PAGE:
Applying for planning permission
Due to the high volume of applications received there is a delay to the processing and determination of applications.
It may take up to 12 weeks to determine your application rather than the usual 8 due to the current circumstances.
We will endeavour to determine your application as soon as possible. We advise to factor in the potential for delays before planning any works.
Our Public Access system contains a record of all planning applications we've received since 1947 as well as Building Regulation applications. Using Public Access you can comment on a proposed planning application and track any proposals you may be interested in.
You can also:
- search our weekly list - applications validated or decided in a given week
- search by an address - use our address or A to Z street search
- search using a map - zoom in to any area of Solihull
If you need any help with Public Access we've prepared a User Guide.
Frequently Asked Questions
If you require any further information about our Public Access system please take a moment to read our Frequently Asked Questions.
Making a comment online
As a security measure Public Access will ‘time out’ after 30 minutes. You may wish to compose and save your comments in another application such as Word or Notepad and then paste these comments into the Comment box on Public Access. This ensures the process is completed quickly and reduces the likelihood of your comments being lost.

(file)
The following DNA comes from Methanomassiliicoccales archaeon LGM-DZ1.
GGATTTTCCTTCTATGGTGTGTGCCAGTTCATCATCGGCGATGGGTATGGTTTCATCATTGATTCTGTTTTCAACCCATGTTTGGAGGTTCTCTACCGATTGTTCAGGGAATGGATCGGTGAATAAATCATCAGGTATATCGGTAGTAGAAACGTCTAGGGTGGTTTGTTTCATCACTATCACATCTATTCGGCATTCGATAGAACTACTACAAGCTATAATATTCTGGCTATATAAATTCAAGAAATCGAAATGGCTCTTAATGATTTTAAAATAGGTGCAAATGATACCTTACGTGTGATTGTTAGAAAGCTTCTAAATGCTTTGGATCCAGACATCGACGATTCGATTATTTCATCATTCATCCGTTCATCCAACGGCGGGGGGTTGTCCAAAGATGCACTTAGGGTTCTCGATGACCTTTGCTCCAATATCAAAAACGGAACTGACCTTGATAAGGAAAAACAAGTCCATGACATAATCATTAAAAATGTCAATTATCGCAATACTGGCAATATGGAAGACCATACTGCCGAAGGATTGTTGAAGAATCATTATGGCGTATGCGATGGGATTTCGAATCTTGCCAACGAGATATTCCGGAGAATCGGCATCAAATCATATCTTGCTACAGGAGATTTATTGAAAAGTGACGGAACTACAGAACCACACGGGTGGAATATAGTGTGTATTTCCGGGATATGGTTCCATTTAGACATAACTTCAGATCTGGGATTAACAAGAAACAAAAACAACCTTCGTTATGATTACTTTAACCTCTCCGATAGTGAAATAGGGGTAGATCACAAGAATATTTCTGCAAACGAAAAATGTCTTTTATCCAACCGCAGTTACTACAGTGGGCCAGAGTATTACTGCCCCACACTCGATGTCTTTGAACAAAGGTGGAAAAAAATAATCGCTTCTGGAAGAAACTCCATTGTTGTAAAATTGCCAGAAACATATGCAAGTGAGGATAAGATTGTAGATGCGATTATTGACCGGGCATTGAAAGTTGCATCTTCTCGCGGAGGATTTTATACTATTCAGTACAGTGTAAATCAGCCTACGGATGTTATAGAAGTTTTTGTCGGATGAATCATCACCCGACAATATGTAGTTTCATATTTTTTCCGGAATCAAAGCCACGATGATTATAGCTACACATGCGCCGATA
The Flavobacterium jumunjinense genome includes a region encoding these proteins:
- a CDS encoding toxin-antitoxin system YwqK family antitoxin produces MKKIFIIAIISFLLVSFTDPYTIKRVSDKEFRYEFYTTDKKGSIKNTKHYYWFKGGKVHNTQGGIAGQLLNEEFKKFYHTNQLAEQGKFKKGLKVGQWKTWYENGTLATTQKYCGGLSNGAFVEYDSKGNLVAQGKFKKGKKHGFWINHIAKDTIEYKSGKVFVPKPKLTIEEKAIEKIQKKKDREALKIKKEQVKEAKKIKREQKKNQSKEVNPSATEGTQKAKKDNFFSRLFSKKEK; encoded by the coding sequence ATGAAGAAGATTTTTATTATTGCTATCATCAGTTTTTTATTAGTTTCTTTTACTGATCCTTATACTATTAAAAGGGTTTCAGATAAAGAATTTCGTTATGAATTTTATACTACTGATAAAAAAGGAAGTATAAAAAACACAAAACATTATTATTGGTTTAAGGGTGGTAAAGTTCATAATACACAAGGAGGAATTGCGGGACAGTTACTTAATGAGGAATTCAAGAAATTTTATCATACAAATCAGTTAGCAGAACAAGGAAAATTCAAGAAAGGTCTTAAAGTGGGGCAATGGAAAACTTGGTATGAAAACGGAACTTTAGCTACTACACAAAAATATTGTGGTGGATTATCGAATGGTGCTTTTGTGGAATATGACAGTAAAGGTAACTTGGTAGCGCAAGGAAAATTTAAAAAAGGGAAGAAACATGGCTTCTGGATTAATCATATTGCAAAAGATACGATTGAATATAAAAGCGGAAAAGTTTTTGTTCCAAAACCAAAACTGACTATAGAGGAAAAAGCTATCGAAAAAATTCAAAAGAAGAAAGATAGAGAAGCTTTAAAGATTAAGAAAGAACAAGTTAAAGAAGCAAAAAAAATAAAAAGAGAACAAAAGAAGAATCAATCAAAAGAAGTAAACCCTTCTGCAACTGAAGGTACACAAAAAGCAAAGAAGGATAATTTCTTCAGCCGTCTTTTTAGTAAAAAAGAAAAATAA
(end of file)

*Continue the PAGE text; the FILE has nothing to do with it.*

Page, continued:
As we do not publish public comments on our website, the system will show that no comments have been received. If you would like further details on how many comments have been received for a particular application please call 0121 704 8008.
Arrangements for public access to remote meetings
During the Covid 19 pandemic virtual Planning Committee meetings are taking place.
Any member of the press and public may listen to proceedings at this virtual meeting via our Youtube channel.
Members of the press and public may tweet, blog etc. during the live broadcast, as they would be able to during a regular Committee meeting in the Council Offices.
It is important, however, that Councillors can discuss and take decisions without disruption, so the only participants in this virtual meeting will be the Councillors concerned and the officers advising the Committee.
Public Speaking on Planning Applications at Virtual Committee Meetings
Any members of the public who are registered and wish to make representations to the committee following the publication of an agenda can do so by joining the remote meeting and instructions on how to do this will be provided to those who register to speak.
Registered speakers will also be required to provide a written statement which will be read out at the relevant time in the meeting in the event that the speaker fails to join the remote meeting. Submissions must not exceed the permitted three minutes speaking time when read out.
In the event of more than one applicant, supporter or objector wishing to address the Committee, a spokesperson should be nominated who will submit representations on behalf of all registered speakers.